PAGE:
According to the current guidelines, treatment for cancer-associated thrombosis is started with fixed dose LMWH for 5-7 days and continued with vitamin K antagonists, such as warfarin, for 3-6 months. Recurrence of VTE is more common in cancer patients than in non-cancer patients. In patients who develop a recurrence while on warfarin therapy, the recommended practice is to switch these patients to LMWH because it is more efficacious than warfarin. Insertion of a vena cava filter has been recommended for oncology patients with recurrent VTE despite adequate long-term LMWH therapy. On the other hand, cancer patients seem to be prone to have more frequently bleeding complications while receiving anticoagulant treatment. Patients should have their anticoagulant response (INR or PTT) monitored frequently in order to adjust the anticoagulant dose accordingly. Most bleeding events are observed in the first months of anticoagulation. [13] Cancer patients frequently have chemotherapy-induced cytopenias, including thrombocytopenia. In these patients reduction in dose of LMWH by half is required in patients with platelet counts between 20 and 50 × 10 9/L. [14]

In lung cancer patient's thromboembolic phenomenon is thought to be a sign of poor prognosis with an average survival of less than 6 months from the thrombotic events to death. [15]

To the best of our knowledge, no cases of paraneoplastic venous gangrene in a patient of squamous cell carcinoma lung with negative anticardiolipin antibodies have been reported. Our patient also had venous gangrene of both lower extremities which is rare to see on presentation in squamous cell lung cancer.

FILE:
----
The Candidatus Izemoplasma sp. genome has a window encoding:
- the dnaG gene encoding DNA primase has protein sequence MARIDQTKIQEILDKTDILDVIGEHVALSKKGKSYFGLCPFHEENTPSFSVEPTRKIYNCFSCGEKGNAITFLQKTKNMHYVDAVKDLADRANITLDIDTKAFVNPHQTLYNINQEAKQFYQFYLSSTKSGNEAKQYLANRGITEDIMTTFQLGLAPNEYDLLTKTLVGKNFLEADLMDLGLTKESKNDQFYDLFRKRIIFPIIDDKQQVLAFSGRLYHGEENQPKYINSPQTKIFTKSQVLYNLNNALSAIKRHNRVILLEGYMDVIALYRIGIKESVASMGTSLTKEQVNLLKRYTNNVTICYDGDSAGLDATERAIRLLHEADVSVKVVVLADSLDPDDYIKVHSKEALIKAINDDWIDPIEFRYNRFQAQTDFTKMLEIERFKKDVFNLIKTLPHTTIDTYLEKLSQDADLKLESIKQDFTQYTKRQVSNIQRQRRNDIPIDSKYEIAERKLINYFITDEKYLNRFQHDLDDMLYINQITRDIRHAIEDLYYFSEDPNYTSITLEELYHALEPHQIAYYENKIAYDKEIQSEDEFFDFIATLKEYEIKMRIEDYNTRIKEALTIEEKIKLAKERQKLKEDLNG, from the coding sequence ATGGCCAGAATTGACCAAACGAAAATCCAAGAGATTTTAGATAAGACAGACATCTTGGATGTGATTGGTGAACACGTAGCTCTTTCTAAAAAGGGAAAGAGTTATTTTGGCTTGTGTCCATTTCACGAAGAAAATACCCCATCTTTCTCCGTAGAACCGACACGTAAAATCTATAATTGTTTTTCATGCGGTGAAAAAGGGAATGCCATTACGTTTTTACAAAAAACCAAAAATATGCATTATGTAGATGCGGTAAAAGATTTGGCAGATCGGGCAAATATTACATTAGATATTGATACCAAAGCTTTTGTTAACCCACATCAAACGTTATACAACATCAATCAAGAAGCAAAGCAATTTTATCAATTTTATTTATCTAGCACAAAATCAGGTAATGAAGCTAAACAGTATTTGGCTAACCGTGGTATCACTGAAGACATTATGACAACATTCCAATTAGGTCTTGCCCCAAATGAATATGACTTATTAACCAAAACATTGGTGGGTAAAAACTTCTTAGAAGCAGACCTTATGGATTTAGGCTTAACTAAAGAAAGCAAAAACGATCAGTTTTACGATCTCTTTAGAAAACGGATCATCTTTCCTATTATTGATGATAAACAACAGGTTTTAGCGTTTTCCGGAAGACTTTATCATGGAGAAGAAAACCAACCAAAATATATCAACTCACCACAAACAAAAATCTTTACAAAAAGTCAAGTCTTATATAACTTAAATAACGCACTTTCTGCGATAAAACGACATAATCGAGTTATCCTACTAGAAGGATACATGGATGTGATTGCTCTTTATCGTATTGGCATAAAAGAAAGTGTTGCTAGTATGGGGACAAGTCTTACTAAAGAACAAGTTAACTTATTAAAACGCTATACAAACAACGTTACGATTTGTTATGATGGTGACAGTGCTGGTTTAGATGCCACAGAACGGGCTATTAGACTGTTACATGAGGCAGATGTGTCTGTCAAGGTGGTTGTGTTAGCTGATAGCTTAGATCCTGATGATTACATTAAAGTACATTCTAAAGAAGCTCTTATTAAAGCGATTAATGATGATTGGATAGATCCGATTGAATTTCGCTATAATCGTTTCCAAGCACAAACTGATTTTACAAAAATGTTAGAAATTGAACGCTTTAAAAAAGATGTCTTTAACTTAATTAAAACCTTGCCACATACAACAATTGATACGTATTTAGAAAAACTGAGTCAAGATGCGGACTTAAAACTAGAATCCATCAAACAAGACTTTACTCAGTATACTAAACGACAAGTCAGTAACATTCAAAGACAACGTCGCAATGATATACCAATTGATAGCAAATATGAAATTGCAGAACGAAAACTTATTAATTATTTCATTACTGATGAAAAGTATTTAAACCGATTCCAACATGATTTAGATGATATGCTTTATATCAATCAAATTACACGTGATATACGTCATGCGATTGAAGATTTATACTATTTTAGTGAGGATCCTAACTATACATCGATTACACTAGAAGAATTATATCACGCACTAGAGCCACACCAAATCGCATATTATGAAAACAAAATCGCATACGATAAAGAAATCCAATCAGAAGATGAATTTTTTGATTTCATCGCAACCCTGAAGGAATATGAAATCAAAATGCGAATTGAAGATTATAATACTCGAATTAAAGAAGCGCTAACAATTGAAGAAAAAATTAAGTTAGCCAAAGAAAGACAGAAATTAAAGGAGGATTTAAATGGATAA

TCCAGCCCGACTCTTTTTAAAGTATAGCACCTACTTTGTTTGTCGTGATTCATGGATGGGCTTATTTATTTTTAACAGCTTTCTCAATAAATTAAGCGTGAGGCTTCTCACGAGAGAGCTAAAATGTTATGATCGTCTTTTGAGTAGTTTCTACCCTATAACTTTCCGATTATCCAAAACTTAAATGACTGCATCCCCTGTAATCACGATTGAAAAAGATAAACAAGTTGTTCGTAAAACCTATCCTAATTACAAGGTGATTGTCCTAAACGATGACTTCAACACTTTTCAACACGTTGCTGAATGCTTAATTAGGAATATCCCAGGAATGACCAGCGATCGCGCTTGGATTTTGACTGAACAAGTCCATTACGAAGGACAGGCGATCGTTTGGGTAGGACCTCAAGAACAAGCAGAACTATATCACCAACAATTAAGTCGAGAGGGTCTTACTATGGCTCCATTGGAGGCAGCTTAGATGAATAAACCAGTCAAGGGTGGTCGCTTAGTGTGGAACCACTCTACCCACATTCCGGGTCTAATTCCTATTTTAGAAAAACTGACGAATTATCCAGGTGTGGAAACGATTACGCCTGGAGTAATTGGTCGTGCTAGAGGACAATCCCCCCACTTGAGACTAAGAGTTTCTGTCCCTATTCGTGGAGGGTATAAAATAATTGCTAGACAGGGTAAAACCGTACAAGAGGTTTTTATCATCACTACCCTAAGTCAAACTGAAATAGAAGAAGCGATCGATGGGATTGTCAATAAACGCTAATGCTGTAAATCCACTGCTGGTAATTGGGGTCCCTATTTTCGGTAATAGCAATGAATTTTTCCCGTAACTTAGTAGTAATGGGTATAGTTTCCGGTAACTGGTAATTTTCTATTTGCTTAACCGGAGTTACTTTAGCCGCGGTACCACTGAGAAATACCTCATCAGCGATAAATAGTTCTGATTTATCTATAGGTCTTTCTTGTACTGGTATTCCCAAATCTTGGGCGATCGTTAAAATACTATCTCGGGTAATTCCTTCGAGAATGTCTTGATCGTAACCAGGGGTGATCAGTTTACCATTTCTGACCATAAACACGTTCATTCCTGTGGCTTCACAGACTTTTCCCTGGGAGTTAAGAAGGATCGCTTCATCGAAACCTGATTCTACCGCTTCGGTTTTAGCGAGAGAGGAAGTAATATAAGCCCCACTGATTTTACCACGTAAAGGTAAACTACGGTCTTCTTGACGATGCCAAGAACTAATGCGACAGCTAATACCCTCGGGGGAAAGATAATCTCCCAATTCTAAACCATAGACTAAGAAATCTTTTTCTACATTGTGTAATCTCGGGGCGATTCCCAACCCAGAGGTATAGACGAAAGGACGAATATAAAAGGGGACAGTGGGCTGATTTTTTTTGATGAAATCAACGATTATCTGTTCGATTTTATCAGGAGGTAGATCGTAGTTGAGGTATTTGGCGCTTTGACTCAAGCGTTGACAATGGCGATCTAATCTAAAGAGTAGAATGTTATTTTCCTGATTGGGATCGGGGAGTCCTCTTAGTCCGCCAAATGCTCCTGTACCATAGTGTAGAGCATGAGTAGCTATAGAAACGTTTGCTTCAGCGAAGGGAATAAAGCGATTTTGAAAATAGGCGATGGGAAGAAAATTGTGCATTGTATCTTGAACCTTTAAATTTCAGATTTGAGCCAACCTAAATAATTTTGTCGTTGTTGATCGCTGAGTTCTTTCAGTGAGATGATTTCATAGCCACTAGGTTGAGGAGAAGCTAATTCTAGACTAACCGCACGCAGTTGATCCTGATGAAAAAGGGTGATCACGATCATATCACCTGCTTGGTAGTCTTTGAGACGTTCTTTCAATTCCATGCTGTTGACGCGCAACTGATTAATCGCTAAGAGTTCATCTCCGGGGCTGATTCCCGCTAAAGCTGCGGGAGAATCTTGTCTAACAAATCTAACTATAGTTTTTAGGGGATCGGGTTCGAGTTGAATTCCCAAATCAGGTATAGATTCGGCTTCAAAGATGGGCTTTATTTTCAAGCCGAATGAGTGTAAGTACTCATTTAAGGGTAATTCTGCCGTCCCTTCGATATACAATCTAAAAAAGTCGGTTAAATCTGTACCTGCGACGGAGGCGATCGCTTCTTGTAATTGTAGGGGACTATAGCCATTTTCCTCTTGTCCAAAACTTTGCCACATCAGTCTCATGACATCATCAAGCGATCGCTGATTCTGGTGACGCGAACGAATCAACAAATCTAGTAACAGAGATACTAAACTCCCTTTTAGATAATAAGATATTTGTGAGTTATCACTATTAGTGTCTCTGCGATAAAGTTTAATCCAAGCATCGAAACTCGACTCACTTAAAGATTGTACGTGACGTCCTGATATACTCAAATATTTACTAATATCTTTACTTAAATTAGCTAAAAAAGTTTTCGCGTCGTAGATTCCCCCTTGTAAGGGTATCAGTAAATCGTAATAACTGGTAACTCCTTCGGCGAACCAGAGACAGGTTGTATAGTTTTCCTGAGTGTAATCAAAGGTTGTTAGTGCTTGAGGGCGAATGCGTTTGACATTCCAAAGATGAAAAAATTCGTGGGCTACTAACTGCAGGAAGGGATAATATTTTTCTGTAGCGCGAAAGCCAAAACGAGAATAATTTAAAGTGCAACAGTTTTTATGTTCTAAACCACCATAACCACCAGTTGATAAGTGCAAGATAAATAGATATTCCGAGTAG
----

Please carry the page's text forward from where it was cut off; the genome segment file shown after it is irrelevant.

References Top

1.Lee AY, Levine MN. Venous thromboembolism and cancer: Risks and outcomes. Circulation 2003;107:17-21.  Back to cited text no. 1
2.Donati MB. Cancer and thrombosis from phlegmasia alba dolens to transgenic mice. Thromb Haemost 1995;74:278-81.  Back to cited text no. 2
3.Prandoni P, Falanga A, Piccioli A. Cancer and venous thromboembolism. Lancet Oncol 2005;6:401-10.  Back to cited text no. 3
4.Hopper WC, Evatt BL. The role of activated protein C resistance in the pathogenesis of venous thrombosis. Am J Med Sci 1998;316:120-8.   Back to cited text no. 4
5.Francis JL, Biggerstaff J, Amirkhosravi A. Hemostasis and malignancy. Semin Thromb Hemost 1998;24:93-109.  Back to cited text no. 5
6.Yang MH, Fan FS, Chen P, Liu J, Chiou T, Wang W, et al. Venous gangrene in a patient with adenocarcinoma of the lung. Jpn J Clin Oncol 2000;30:276-8.  Back to cited text no. 6
7.Zuckerman E, Toubi E, Golan TD, Rosenvald-Zuckerman T, Sabo E, Shmuel Z, et al. Increased thrombo-embolic incidence in anticardiolipin positive patients with malignancy. Br J Cancer 1995;72:447-51.  Back to cited text no. 7
8.Tesselaar ME, Osanto S. Risk of venous thromboembolism in lung cancer. Curr Opin Pulm Med 2007;13:362-7.  Back to cited text no. 8
9.Wahrenbrock M, Borsig L, Le D, Varki N, Varki A. Selectin-mucin interactions as a probable molecular explanation for the association of Trousseau syndrome with mucinous adenocarcinomas. J Clin Invest 2003;112:853-62.  Back to cited text no. 9
10.Starling N, Rao S, Cunningham D, Iveson T, Nicolson M, Coxon F, et al. Thromboembolism in patients with advanced gastroesophageal cancer treated with anthracycline, platinum, and fluoropyrimidine combination chemotherapy: A report from the UK National Cancer Research Institute Upper Gastrointestinal Clinical Studies Group. J Clin Oncol 2009;27:3786-93.  Back to cited text no. 10
11.Donati MB, Falanga A. Pathogenetic mechanisms of thrombosis in malignancy. Acta Haematol 2001;106:18-24.  Back to cited text no. 11
12.Heit JA, Silverstein MD, Mohr DN, Petterson TM, O'Fallon WM, Melton LJ 3 rd . Risk factors for deep vein thrombosis and pulmonary embolism: A population-based case-control study. Arch Intern Med 2000;160:809-15.  Back to cited text no. 12
13.Agnelli G, Verso M. Management of venous thromboembolism in patients with cancer. J Thromb Haemost 2011;9:S316-24.  Back to cited text no. 13
14.Lee AY. Anticoagulation in the treatment of established venous thromboembolism in patients with cancer. J Clin Oncol 2009;27:4895-901.  Back to cited text no. 14
15.Putterman C, Tadmor B, Simer L, Caraco Y. Recurrent venous thrombosis as a presenting signs of two primary lung carcinoma-15 years apart. Respir Med 1992;86:521-3.  Back to cited text no. 15


  [Figure 1], [Figure 2], [Figure 3]

  [Table 1]